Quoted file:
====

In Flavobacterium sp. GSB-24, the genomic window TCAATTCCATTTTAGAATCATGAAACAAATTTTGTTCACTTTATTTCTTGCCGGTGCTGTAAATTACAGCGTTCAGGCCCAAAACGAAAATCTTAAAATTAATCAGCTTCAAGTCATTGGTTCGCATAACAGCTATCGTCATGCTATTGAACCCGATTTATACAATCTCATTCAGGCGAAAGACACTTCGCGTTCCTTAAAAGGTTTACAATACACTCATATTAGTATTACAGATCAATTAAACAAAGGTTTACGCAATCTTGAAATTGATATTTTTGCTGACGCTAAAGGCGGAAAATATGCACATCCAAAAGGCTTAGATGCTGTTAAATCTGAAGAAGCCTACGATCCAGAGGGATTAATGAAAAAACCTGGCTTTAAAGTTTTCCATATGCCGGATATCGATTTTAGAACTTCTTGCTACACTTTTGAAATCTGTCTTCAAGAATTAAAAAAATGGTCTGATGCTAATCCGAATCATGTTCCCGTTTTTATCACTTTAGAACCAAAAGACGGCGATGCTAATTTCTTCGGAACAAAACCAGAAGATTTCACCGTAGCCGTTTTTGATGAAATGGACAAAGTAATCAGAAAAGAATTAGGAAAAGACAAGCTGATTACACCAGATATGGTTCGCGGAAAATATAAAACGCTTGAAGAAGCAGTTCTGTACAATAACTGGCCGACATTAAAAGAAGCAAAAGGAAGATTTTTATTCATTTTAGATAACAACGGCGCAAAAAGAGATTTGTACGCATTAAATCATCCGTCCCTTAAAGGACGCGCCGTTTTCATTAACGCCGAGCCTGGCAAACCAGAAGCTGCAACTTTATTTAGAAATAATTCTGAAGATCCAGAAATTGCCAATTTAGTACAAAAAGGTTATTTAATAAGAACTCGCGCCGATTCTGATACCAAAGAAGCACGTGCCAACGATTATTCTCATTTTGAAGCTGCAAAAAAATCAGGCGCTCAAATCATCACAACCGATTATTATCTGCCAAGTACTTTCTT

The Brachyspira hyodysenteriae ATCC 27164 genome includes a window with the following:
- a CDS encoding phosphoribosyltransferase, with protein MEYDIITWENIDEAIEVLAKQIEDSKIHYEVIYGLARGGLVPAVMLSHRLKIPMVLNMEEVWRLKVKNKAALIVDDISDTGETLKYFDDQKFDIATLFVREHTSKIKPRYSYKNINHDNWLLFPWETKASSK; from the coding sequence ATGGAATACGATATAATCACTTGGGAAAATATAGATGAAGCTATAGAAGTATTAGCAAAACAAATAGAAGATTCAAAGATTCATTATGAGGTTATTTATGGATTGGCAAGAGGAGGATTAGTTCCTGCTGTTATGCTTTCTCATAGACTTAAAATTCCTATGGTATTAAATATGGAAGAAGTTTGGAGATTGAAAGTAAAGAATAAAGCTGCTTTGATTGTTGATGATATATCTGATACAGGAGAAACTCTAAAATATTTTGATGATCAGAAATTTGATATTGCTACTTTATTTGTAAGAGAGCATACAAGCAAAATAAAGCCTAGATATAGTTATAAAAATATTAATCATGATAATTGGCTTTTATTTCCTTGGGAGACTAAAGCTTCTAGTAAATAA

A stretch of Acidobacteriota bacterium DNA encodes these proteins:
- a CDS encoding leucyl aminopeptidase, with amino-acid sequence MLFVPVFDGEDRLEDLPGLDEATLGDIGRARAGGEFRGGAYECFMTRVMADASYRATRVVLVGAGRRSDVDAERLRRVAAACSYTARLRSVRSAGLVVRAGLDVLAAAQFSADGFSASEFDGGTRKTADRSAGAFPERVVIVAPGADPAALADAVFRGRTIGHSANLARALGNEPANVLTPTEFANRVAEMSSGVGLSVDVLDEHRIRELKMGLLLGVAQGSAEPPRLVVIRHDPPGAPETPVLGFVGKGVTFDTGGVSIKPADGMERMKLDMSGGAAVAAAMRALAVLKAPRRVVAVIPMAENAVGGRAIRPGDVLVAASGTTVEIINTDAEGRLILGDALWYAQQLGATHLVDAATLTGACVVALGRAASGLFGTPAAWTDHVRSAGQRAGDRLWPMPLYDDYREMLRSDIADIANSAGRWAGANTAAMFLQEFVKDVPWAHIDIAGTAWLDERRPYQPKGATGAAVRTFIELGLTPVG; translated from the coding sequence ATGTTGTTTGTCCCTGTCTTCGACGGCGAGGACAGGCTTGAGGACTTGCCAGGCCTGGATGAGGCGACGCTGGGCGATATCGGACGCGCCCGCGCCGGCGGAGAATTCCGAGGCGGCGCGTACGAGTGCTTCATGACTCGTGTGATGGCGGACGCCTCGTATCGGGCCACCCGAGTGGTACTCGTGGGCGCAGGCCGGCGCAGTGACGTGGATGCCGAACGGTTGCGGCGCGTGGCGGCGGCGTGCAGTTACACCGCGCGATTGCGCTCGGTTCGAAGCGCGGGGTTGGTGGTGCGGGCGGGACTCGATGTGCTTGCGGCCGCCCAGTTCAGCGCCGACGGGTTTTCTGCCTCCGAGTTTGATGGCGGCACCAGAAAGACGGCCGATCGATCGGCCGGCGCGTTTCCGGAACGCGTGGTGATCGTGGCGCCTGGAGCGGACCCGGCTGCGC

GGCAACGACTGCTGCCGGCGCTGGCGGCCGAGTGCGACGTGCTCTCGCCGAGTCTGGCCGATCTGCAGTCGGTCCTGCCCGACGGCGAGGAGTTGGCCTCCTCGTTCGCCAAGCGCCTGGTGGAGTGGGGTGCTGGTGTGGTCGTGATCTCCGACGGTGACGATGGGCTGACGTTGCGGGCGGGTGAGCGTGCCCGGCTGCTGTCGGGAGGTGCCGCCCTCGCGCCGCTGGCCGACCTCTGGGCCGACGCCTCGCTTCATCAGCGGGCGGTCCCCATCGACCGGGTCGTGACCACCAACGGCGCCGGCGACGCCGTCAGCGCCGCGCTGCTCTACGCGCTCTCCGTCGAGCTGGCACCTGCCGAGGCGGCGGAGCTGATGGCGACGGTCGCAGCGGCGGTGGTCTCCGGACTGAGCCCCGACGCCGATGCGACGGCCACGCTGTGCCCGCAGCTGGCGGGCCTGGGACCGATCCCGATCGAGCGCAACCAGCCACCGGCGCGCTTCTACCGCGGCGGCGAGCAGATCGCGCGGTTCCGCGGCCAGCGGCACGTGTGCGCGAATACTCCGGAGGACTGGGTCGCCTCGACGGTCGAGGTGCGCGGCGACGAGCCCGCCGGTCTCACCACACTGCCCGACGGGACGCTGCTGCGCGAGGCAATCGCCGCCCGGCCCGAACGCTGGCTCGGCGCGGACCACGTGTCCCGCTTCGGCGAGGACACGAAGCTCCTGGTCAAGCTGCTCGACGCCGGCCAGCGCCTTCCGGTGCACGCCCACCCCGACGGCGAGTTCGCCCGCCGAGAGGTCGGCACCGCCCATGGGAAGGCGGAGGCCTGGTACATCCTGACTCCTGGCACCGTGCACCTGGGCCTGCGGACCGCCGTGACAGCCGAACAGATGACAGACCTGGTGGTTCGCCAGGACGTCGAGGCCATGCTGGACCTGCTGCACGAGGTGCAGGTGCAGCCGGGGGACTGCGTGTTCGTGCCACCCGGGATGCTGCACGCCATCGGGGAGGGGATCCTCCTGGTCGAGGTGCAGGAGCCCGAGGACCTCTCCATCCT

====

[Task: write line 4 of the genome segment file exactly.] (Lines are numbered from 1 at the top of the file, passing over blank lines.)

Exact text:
A stretch of Acidobacteriota bacterium DNA encodes these proteins: